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Backyard bounty for a Tu B’Shevat seder

Backyard fruit and homemade wine and bialys collected for a Tu B'Shevat seder. (Edmon J. Rodman)

Backyard fruit and homemade wine and bialys collected for a Tu B’Shevat seder. (Edmon J. Rodman)

LOS ANGELES (JTA) — Planning a birthday party for your trees this Tu B’Shevat? Celebrating this year on Feb. 9, what on earth do you serve? Fruits, nuts and wine are definitely on the menu. But if shopping for boxes of raisins or salted nuts doesn’t do much for your spirituality, there is a whole other way to go.

Tu B’Shvat ("tu," the Hebrew letters tet-vav, have the numerical value of 15) is the holiday derived from the Bible and Mishnah that marks the Jewish new year for trees. It is celebrated on the 15th day of the month of Shevat in homes, synagogues and centers with a fruit, nut and berry, and wine- or juice-filled seder.

Devised by the kabbalists in Safed in the 17th century, the seder is ordered to represent four different levels of existence that the mystics perceived to make up the world. At the seder these levels are interpreted in a multitude of ways, and are represented by a multicolored and textured variety of fruits, nuts and berries, especially those found in Israel.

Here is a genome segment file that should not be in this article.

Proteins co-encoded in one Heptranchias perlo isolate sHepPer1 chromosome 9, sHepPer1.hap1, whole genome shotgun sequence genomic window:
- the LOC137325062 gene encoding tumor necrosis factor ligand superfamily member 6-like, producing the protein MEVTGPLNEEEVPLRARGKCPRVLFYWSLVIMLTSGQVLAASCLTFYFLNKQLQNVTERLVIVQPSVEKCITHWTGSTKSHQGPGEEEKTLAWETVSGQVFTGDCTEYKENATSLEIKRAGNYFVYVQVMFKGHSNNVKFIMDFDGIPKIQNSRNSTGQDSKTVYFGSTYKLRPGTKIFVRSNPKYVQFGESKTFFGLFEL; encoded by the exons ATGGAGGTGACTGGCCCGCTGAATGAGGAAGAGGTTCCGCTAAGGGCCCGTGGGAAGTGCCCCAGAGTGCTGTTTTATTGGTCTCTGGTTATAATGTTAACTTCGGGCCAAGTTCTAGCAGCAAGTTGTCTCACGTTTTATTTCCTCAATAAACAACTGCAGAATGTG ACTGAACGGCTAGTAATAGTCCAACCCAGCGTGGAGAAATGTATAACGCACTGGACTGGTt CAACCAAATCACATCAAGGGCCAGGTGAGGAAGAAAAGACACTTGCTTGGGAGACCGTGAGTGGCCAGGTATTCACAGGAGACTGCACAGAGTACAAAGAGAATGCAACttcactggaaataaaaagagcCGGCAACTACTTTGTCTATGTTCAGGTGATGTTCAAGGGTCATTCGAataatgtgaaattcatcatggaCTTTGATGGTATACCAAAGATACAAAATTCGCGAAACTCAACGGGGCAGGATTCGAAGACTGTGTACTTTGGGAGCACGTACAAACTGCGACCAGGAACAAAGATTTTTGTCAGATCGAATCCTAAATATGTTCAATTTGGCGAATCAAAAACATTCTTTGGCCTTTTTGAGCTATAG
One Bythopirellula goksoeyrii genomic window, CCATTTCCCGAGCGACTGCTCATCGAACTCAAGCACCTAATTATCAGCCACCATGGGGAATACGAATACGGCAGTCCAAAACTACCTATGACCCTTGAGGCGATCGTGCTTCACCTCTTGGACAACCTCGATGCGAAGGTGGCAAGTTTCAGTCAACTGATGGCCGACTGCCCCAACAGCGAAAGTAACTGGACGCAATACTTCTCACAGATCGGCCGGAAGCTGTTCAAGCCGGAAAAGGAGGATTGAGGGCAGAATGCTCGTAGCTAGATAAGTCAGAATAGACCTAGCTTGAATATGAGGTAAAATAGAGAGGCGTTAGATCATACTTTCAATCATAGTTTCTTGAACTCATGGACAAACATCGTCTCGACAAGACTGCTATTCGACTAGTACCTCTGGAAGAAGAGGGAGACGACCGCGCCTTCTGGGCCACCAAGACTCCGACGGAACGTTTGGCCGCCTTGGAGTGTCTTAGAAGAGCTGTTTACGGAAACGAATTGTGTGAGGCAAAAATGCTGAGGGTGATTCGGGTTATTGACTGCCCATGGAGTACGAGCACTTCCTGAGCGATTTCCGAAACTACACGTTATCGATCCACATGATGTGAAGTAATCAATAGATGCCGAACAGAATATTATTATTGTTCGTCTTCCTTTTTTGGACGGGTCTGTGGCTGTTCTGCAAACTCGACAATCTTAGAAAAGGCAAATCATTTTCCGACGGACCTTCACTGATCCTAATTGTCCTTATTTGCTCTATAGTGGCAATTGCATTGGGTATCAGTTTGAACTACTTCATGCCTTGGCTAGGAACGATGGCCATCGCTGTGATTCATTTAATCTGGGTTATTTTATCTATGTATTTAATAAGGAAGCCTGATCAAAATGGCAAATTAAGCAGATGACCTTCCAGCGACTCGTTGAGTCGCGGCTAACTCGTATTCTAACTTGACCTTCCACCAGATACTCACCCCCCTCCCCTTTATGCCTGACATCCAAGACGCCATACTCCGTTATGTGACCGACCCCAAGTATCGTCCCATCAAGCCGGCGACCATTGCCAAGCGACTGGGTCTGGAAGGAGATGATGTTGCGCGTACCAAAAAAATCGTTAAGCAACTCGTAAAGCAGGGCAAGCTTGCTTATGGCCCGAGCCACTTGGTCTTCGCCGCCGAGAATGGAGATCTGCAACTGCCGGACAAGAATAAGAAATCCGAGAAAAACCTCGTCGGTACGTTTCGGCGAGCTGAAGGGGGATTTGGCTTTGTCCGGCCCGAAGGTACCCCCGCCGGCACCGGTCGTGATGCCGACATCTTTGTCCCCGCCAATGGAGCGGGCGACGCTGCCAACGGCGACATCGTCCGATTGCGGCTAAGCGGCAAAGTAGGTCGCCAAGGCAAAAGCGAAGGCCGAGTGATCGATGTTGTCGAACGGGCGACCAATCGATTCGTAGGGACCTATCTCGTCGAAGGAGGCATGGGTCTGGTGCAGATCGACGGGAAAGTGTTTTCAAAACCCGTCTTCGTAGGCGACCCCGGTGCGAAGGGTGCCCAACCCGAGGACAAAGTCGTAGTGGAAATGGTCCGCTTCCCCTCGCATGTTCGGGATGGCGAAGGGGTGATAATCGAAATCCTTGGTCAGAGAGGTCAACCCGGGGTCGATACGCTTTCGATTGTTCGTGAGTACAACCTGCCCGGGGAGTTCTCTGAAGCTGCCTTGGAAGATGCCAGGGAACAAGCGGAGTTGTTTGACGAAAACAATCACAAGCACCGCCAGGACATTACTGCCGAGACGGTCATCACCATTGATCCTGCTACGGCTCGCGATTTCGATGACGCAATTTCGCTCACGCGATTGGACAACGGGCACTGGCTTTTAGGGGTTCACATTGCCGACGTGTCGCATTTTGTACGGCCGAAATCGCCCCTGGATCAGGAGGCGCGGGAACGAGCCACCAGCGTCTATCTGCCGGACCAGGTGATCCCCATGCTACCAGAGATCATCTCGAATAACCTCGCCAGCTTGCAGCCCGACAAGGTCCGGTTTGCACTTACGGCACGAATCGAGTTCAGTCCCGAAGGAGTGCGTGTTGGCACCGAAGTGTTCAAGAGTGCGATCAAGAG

Level 1 is Assiyah, making it in the kabbalistic order of spiritual worlds the form that needs the most protection. It is represented by fruits and nuts with inedible shells such as pomegranates, grapefruits, coconuts and bananas.

The second level, Yetzirah — formation, a spiritual step up — is represented by fruits with pits, a symbol of growth found in dates, avocadoes, cherries and peaches.

Level  3 is Briyah, creation. Its fruits are soft with no protection or pit, representing a complete and perfected form like an idea or memory. Briyah is represented by figs, strawberries, kumquats, raisins, seedless grapes, apples and carob.

The fourth and highest level, Atzilut, godliness, has no fruit. It is its own nourishment and is represented by pure thoughts of loving kindness and beauty.

To fill the list, usually you go to the market. Usually.

Living in sunny California, where seemingly everyone has a fruit tree, and having read too many articles about shopping locally or growing your own, I decided to see if I could assemble the makings of a Tu B’Shvat seder by calling and e-mailing friends and family for backyard fruit.

I wanted not only to gather the needed consumables, but also to see if through people’s stories about their trees I could find some connection to the mystics’ four levels and connections as well to my own roots.

In my own backyard I saw a tree filled with kumquats, fat, orange and shiny. Kumquats are soft and entirely edible; I knew right at the beginning that I had a fruit representing Briyah. There were hundreds of them, and I could use them as a form of exchange to trade for what I needed.

My first call was to my good friend, Michael.

"Why don’t you just go to the market?" he asked after hearing about my quest for backyard fruit. "And what if I don’t like kumquats?"